American poet, essayist and novelist of Norwegian ancestry, born in Northfield, Minnesota in 1955. Her father Lloyd Hustvedt was a professor of Scandinavian literature, and her mother Ester Vegan emigrated from Norway at the age of thirty.
Hustvedt spent a year at a high school in Bergen, Norway and studied at the traditionally Norwegian-American St. Olaf College in her hometown (class of '79). She reads Norwegian and occasionally translates from it, but writes in English. She made her debut with Reading to you, a collection of poetry, in 1983. She lives in Brooklyn with her husband Paul Auster and two children, in a house that is "a reflection of Siri and her Scandinavian craving for order" (according to Auster in a NYTimes interview). The two met at a poetry reading in 1981.
Her husband's work might be more famous than hers, but Hustvedt's literature has earned its own attention. Myself, I enjoy her novels in particular. The cover of my paperback copy of The Blindfold features a comment by Don DeLillo, calling it "a work of dizzying intensity" - and although these comments from other authors often seem overly ecstatic and utterly unreliable, this is a description well deserved. Actually, I would claim that this is true of at least parts of her second novel as well.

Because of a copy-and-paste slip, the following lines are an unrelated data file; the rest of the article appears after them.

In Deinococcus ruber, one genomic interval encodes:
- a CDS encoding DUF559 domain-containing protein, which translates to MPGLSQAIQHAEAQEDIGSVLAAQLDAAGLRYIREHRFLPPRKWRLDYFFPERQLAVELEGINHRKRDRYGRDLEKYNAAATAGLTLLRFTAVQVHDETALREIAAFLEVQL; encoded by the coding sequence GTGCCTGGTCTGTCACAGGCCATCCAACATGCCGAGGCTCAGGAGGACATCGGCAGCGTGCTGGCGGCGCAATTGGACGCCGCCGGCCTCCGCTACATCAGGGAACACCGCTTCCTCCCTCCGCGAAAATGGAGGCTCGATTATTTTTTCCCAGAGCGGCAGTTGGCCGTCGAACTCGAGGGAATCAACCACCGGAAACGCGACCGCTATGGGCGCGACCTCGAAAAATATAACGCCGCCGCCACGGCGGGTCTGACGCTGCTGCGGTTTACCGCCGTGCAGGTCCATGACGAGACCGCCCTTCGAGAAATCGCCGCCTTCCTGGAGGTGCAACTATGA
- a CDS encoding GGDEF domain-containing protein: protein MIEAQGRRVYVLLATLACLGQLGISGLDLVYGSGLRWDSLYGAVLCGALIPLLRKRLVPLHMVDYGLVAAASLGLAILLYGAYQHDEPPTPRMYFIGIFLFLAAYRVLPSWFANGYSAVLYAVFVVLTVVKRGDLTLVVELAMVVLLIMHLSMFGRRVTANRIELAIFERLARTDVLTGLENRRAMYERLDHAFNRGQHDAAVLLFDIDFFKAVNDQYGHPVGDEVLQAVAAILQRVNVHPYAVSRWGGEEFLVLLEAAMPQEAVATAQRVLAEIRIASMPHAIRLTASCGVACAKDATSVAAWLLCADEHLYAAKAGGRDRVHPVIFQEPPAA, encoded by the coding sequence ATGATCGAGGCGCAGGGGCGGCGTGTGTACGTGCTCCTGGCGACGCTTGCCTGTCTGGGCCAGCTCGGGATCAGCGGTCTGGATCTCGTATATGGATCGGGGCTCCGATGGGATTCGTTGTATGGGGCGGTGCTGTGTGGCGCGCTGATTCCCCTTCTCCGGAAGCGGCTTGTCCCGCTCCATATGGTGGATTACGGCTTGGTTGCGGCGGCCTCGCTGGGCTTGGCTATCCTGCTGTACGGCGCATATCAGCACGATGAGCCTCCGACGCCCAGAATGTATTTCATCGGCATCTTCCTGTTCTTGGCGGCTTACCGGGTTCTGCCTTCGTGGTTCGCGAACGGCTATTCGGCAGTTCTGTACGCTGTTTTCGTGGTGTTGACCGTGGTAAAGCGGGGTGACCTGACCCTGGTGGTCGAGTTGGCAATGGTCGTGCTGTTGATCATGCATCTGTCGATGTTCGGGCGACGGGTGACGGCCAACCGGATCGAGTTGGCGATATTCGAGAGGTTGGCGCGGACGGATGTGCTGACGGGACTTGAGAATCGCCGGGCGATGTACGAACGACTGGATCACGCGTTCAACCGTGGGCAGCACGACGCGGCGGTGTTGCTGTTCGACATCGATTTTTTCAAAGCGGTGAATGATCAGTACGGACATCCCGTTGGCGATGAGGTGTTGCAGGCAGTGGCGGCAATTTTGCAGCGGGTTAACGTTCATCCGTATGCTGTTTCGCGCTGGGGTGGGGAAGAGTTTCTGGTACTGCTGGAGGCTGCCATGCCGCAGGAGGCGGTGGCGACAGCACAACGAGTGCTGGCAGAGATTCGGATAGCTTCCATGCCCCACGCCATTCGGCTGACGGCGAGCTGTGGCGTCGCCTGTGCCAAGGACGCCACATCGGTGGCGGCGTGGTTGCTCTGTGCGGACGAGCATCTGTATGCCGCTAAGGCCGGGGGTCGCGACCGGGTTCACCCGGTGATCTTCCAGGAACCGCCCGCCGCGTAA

Hustvedt also works as a translator, she is at the board of directors of the poetry project at St. Mark's Church in New York, and she co-wrote the script for Wayne Wang's 2001 movie The Center of the World with Wang, Auster and Miranda July. A French movie for television, La chambre des magiciennes, is based on The Blindfold.
Reading to You - poems, 1983
The Blindfold - novel, 1992
The Enchantment of Lily Dahl - novel, 1996
Breaking Ground, Breaking Silence: The Story of New York's African Burial
Ground - with Joyce Hansen and Gary McGowan, 1998
Yonder - essays, 1998